Politico: Obamacare Dilemma For GOP Govs Running For President
If the Supreme Court rules against Obamacare subsidies, the four governors running for president will face a harsh choice: Let tens of thousands of people get kicked off their health plans, or try to create a state exchange and lose credibility with a virulently anti-Obamacare Republican primary base. Louisiana’s Bobby Jindal, Wisconsin’s Scott Walker, New Jersey’s Chris Christie and Ohio’s John Kasich all refused to set up Obamacare exchanges, as did most other GOP governors. Their states would be directly affected if the court rules that the health law’s subsidies can go only to people living in states that did establish the new online Obamacare markets. (Pradhan and Demko, 6/24)

The Washington Post: Bobby Jindal To Announce Presidential Plans Wednesday
Louisiana Gov. Bobby Jindal, a one-time rising star in the Republican Party now struggling to become one again, will announce Wednesday afternoon whether he intends to run for president in 2016. ... If Jindal does get into the race as expected, he will be the first Indian-American to ever be a serious candidate for president. But at this point, his chances of winning the GOP nomination seem extraordinarily low. (Fahrenthold and Hohmann, 6/24)

The Associated Press: Where They Stand: Bobby Jindal On Issues Of 2016 Campaign
Where two-term Louisiana Gov. Bobby Jindal stands on various issues that will be debated in the Republican presidential campaign: Like most other Republicans considering a presidential campaign, Jindal calls for repealing Obama's health care law. He favors "premium support" for Medicare, which would replace the insurance coverage given to seniors with a federal subsidy to purchase insurance coverage, a sort of voucher program to choose their own coverage plan. (6/24)

Politico Magazine: The Stupid Party’s Candidate
A governor who reshaped his state by overhauling the education and Medicaid systems now hardly talks substance at all. In fairness, he has released detailed plans on taxes and education, but he routinely spends his time on the stump throwing red meat to the most conservative parts of his party. During a visit to Europe early this year, Jindal complained about “no-go zones” on the continent where imposition of sharia law had made non-Muslims unwelcome. Appearing at the Faith and Freedom Coalition’s Road to Majority conference on Friday, Jindal complained corporate America had entered into an “unnatural alliance with the radical left” in working to block religious freedom bills at the state level. His pander approach hasn’t worked for him. “He is smart, he is policy knowledgeable,” says Henry Olsen, a conservative analyst at the Ethics & Public Policy Center, “but rather than build a public persona around his strengths, he has crafted a public persona around other’s people’s strengths.” (Greenblatt, 6/23)

The Associated Press: 5th Circuit Panel Rejects Challenge To Birth Control Mandate
A U.S. appeals court panel has ruled that certain provisions in the Affordable Care Act dealing with birth control don't violate the religious rights of faith-based groups under federal law. A three-judge panel of the 5th U.S. Circuit Court of Appeals in New Orleans delivered its ruling Monday in the consolidation of several cases brought by Texas-based religious institutions, including universities and charities. (6/24)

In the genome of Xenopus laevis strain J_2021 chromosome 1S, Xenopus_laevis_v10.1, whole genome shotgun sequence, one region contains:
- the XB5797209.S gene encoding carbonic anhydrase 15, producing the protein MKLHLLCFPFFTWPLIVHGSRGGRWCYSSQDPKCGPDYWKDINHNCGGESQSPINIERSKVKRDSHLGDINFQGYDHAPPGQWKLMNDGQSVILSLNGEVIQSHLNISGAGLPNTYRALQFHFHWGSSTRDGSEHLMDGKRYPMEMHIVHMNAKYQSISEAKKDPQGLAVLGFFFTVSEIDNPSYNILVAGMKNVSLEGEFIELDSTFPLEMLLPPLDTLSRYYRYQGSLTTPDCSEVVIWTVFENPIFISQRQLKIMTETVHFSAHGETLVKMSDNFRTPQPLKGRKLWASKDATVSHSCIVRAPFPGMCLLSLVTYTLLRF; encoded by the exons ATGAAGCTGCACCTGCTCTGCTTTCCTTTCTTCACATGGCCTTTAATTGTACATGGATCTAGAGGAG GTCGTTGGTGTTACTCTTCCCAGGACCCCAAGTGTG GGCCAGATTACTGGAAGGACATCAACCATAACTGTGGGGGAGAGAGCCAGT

Los Angeles Times: Vote On Aid-In-Dying Bill Delayed To Secure More Support
The author of an aid-in-dying bill postponed a scheduled Tuesday hearing on the measure because it lacked enough support to pass a key committee. State Sen. Lois Wolk (D-Davis) agreed to delay a vote on her bill in the Assembly Health Committee until next month. The proposal would allow terminally ill patients to end their lives with drugs prescribed by a doctor. (McGreevy, 6/23)

The Washington Post: Anesthesiologist Trashes Sedated Patient — And It Ends Up Costing Her
Sitting in his surgical gown inside a large medical suite in Reston, Va., a Vienna man prepared for his colonoscopy by pressing record on his smartphone, to capture the instructions his doctor would give him after the procedure. But as soon as he pressed play on his way home, he was shocked out of his anesthesia-induced stupor: He found that he had recorded the entire examination and that the surgical team had mocked and insulted him as soon as he drifted off to sleep. In addition to their vicious commentary, the doctors discussed avoiding the man after the colonoscopy, instructing an assistant to lie to him, and then placed a false diagnosis on his chart. (Jackman, 6/23)

The New York Times: New York City Allocates $5 Million To Move Tenants Out Of ‘Three-Quarter’ Homes
Three-quarter homes, so described because they are seen as being between regulated halfway houses and actual homes, often cram four to eight people in a room and sometimes have blocked exits and squalid conditions. The article focused on one unscrupulous operator, Yury Baumblit, accused of taking illicit payments on Medicaid fees for drug treatment while forcing people to sleep in bunk beds squeezed into tiny rooms. (Barker, 6/24)

Kaiser Health News is an editorially independent operating program of the Kaiser Family Foundation. (c) 2014 Kaiser Health News. All rights reserved.